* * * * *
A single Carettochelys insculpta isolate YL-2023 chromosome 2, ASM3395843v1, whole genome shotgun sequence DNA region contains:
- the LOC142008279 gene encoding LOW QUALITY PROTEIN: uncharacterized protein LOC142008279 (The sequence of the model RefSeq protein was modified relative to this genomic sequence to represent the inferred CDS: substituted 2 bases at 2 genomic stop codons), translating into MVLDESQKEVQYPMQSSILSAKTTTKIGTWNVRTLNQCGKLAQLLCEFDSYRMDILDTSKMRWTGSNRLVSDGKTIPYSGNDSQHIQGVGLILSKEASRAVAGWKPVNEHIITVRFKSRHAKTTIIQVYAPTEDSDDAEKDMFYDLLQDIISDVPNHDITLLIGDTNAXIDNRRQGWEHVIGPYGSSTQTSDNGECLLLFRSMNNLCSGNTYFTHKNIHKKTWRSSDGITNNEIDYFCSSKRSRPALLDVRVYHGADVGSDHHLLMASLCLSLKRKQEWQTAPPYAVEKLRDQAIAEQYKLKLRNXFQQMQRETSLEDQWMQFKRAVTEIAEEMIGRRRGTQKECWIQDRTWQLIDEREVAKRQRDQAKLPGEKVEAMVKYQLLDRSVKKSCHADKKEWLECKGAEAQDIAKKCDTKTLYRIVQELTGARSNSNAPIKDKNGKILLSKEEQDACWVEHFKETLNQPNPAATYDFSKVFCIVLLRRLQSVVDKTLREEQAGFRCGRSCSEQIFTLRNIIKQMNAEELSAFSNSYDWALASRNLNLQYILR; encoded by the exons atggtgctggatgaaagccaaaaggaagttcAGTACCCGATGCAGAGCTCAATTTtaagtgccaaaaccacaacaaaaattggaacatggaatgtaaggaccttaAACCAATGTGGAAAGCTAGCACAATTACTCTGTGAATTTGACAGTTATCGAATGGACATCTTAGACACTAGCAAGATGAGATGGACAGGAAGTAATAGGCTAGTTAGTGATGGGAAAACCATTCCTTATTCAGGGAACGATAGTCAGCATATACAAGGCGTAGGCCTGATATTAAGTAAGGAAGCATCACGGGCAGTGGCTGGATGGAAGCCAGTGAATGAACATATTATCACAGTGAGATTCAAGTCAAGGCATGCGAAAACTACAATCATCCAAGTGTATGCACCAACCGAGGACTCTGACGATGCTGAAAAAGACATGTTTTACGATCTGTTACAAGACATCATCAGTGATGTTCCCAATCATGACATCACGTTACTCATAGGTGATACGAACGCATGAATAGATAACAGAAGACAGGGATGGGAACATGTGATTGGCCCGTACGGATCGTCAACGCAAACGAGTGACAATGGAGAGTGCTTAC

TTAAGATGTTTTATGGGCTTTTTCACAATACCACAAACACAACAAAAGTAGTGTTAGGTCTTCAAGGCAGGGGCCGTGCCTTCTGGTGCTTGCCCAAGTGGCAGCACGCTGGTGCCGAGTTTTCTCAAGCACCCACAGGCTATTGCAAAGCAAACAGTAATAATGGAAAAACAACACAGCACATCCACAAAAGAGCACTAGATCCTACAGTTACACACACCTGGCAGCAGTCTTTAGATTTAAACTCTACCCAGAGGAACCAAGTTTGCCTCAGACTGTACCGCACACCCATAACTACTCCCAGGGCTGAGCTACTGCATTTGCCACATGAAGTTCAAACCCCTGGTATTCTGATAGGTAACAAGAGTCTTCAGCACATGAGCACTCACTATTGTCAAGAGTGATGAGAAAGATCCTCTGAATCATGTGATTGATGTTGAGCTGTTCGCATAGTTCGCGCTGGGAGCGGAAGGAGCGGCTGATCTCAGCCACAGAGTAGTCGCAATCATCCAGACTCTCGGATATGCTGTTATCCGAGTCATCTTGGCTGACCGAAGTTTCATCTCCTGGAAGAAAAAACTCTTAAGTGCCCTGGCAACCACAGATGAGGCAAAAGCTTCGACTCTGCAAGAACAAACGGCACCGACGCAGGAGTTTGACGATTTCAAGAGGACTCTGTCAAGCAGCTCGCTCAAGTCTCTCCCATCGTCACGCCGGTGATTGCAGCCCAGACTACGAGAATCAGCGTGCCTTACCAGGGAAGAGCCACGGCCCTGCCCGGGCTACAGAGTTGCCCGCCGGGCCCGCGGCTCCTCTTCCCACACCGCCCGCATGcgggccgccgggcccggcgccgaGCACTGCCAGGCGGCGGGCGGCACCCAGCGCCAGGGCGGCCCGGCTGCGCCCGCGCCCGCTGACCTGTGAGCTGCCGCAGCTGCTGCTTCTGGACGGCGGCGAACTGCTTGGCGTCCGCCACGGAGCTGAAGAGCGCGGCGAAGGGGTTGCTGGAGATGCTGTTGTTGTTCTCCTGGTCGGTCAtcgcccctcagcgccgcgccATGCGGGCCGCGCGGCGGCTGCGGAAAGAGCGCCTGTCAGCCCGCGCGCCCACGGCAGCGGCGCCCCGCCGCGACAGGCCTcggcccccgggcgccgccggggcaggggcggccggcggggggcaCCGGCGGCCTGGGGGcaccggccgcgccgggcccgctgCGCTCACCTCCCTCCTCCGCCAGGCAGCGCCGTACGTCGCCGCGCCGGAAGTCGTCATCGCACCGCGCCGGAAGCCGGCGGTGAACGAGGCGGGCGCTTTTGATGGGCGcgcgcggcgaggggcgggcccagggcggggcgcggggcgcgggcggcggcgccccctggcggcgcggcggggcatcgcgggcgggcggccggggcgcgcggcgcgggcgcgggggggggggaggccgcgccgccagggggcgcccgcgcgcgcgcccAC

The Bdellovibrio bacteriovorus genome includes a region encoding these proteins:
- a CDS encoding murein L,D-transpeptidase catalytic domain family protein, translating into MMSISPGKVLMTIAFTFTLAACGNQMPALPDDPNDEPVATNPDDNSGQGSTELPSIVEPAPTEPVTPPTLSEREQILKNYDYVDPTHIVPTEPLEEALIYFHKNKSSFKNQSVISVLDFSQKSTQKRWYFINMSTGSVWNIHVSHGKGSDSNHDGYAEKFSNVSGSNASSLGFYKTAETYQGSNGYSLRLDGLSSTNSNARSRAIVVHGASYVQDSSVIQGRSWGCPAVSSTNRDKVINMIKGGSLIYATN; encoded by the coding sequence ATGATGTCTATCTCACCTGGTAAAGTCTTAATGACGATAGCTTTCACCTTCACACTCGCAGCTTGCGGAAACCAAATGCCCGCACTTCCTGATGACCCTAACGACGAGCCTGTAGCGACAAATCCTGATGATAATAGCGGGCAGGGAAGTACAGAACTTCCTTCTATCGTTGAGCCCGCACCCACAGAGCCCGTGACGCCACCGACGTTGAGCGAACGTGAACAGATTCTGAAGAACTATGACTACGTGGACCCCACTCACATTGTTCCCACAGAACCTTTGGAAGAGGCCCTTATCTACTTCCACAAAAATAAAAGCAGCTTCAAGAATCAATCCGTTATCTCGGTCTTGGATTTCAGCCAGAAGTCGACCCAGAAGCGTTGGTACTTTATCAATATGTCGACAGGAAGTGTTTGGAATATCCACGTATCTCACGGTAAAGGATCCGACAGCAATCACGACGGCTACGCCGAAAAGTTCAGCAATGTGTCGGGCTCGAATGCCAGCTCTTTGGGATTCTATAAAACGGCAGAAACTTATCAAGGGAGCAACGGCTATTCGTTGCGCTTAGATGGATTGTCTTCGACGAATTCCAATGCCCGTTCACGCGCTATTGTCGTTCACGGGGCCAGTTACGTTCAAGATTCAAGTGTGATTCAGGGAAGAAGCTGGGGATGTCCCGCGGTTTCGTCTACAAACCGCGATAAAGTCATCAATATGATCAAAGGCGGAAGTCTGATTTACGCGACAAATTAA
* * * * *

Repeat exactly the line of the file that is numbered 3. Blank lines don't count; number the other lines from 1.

TTAAGATGTTTTATGGGCTTTTTCACAATACCACAAACACAACAAAAGTAGTGTTAGGTCTTCAAGGCAGGGGCCGTGCCTTCTGGTGCTTGCCCAAGTGGCAGCACGCTGGTGCCGAGTTTTCTCAAGCACCCACAGGCTATTGCAAAGCAAACAGTAATAATGGAAAAACAACACAGCACATCCACAAAAGAGCACTAGATCCTACAGTTACACACACCTGGCAGCAGTCTTTAGATTTAAACTCTACCCAGAGGAACCAAGTTTGCCTCAGACTGTACCGCACACCCATAACTACTCCCAGGGCTGAGCTACTGCATTTGCCACATGAAGTTCAAACCCCTGGTATTCTGATAGGTAACAAGAGTCTTCAGCACATGAGCACTCACTATTGTCAAGAGTGATGAGAAAGATCCTCTGAATCATGTGATTGATGTTGAGCTGTTCGCATAGTTCGCGCTGGGAGCGGAAGGAGCGGCTGATCTCAGCCACAGAGTAGTCGCAATCATCCAGACTCTCGGATATGCTGTTATCCGAGTCATCTTGGCTGACCGAAGTTTCATCTCCTGGAAGAAAAAACTCTTAAGTGCCCTGGCAACCACAGATGAGGCAAAAGCTTCGACTCTGCAAGAACAAACGGCACCGACGCAGGAGTTTGACGATTTCAAGAGGACTCTGTCAAGCAGCTCGCTCAAGTCTCTCCCATCGTCACGCCGGTGATTGCAGCCCAGACTACGAGAATCAGCGTGCCTTACCAGGGAAGAGCCACGGCCCTGCCCGGGCTACAGAGTTGCCCGCCGGGCCCGCGGCTCCTCTTCCCACACCGCCCGCATGcgggccgccgggcccggcgccgaGCACTGCCAGGCGGCGGGCGGCACCCAGCGCCAGGGCGGCCCGGCTGCGCCCGCGCCCGCTGACCTGTGAGCTGCCGCAGCTGCTGCTTCTGGACGGCGGCGAACTGCTTGGCGTCCGCCACGGAGCTGAAGAGCGCGGCGAAGGGGTTGCTGGAGATGCTGTTGTTGTTCTCCTGGTCGGTCAtcgcccctcagcgccgcgccATGCGGGCCGCGCGGCGGCTGCGGAAAGAGCGCCTGTCAGCCCGCGCGCCCACGGCAGCGGCGCCCCGCCGCGACAGGCCTcggcccccgggcgccgccggggcaggggcggccggcggggggcaCCGGCGGCCTGGGGGcaccggccgcgccgggcccgctgCGCTCACCTCCCTCCTCCGCCAGGCAGCGCCGTACGTCGCCGCGCCGGAAGTCGTCATCGCACCGCGCCGGAAGCCGGCGGTGAACGAGGCGGGCGCTTTTGATGGGCGcgcgcggcgaggggcgggcccagggcggggcgcggggcgcgggcggcggcgccccctggcggcgcggcggggcatcgcgggcgggcggccggggcgcgcggcgcgggcgcgggggggggggaggccgcgccgccagggggcgcccgcgcgcgcgcccAC